One frequent criticism of Barack Obama’s presidency has been that in domestic as well as foreign policy, he fails to establish and maintain the personal relationships that are important to coalition building. Despite the positive spin being put on U.S.-European relations this week as the president visits several European allies, the last two years have been marked by frequent complaints of an aloof, distant president who rarely calls and who has developed few close friendships with his counterparts.
In the past, the White House has attempted to rebut this critique by noting the president’s close relationship with leaders such as Russian president Dmitry Medvedev. Medvedev, however, may not be on the other end of the phone much longer, given that Vladimir Putin appears to be plotting his return to the presidency next year. They also liked to tout his working relationship with Chinese president Hu Jintao, but that relationship also has fallen on hard times given the fact that China and the U.S. fundamentally disagree on most key issues.
While those in the pro-Israel community are rightly concerned about the president’s decision to use the occasion of his Arab Spring speech to again go off topic and in effect pressure Israel to compromise, they need to remember that it was not the first time he has done so and realize that it will not be the last. Last year, the Obama administration decided to confront Israel over new construction in East Jerusalem just weeks prior to Netanyahu’s visit to Washington, resulting in a tense visit very similar to the one that just concluded. Just as Netanyahu made clear in his speeches this year that Israel could not return to the 1967 lines, last year he had to drive home the message that “Jerusalem is not a settlement. It is our capital.”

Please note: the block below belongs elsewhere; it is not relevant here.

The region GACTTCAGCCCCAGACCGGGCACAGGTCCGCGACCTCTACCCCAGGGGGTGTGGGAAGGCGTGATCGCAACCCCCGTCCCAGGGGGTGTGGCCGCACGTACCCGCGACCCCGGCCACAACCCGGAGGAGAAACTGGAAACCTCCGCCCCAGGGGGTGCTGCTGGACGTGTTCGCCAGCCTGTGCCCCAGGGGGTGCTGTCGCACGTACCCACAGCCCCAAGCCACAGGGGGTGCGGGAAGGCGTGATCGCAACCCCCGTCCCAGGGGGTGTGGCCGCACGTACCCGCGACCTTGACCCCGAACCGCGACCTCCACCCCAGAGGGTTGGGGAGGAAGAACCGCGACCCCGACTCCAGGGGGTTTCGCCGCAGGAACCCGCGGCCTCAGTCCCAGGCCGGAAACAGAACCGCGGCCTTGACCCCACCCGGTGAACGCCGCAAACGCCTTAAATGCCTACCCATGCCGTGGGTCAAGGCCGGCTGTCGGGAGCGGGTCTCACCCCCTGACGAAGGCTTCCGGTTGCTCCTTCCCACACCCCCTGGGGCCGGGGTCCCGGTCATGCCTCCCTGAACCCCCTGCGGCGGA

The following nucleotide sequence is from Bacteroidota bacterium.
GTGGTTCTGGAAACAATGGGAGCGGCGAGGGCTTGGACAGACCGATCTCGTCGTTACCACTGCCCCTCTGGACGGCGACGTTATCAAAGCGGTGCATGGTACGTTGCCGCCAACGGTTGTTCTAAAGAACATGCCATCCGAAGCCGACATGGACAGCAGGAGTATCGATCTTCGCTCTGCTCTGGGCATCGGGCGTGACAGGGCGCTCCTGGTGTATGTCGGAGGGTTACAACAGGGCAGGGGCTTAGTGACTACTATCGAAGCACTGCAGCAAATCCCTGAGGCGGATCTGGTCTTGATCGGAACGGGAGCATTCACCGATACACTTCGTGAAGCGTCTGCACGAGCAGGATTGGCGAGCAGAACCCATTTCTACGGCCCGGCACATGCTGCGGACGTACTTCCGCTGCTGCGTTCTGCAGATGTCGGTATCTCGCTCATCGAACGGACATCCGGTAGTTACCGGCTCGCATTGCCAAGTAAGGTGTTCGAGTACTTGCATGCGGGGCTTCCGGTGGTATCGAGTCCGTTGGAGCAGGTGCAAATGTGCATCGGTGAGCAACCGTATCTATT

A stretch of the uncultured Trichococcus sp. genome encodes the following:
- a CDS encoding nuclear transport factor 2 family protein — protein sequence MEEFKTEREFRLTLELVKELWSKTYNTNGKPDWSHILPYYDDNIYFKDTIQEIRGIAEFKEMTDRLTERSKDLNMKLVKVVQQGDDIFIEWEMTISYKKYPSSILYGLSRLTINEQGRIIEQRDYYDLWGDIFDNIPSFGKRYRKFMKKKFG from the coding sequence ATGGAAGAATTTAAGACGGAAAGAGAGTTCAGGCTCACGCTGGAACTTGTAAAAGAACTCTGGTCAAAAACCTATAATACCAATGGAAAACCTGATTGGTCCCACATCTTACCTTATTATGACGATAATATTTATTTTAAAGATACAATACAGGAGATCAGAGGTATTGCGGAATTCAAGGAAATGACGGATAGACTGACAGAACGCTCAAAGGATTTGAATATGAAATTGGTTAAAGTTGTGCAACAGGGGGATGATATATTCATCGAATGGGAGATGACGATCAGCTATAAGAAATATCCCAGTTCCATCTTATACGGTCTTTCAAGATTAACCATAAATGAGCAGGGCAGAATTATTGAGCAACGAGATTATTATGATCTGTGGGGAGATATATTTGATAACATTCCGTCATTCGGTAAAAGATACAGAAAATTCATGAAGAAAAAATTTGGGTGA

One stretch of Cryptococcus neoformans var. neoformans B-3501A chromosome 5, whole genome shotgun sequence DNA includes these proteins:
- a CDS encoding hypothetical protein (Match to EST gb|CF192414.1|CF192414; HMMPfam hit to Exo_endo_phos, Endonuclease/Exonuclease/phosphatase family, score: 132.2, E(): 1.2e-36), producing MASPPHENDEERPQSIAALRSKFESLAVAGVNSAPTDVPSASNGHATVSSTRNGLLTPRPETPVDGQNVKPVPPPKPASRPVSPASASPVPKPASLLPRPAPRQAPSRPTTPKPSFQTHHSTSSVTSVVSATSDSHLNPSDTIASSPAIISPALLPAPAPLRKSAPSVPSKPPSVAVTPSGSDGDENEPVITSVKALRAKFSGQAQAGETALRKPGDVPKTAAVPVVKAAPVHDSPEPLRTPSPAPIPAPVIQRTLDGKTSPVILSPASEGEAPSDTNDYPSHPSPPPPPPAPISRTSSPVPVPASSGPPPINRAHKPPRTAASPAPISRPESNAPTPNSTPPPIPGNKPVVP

Obama’s habit of causing confrontation with Israel does not necessarily mean that he is not a supporter of Israel. His administration has done much — as he outlined on Sunday to the American Israel Public Affairs Committee and as Prime Minister Netanyahu also confirmed — to strengthen the relationship. It does indicate, however, that he treats Israel as he does any other U.S. ally. When it is convenient, he stands by U.S. allies in the interest of working towards a common goal. However, if the ally is seen as a hindrance or to be standing in the way of the greater good — be it the “reset” with Russia or progress in the peace process — President Obama is quick to publicly condemn and confront or, perhaps worse, just ignore.
Much of this goes to the president’s personality — he reportedly prefers a small group of close personal friends and is not the backslapping, joshing sort. After the midterms, he appears to have made an effort to adapt his personal skills in an effort to engage Republicans on domestic policy, but that strategy does not appear to have made the leap to foreign leaders.
On the world stage, Barack Obama seems to enjoy deploying the rhetoric of alliances and consensus-building without the difficult work of actually doing it. Israel and other close U.S. allies by now have learned the lesson — it is not clear that they can trust the man in the White House.
— Jamie M. Fly is executive director of the Foreign Policy Initiative.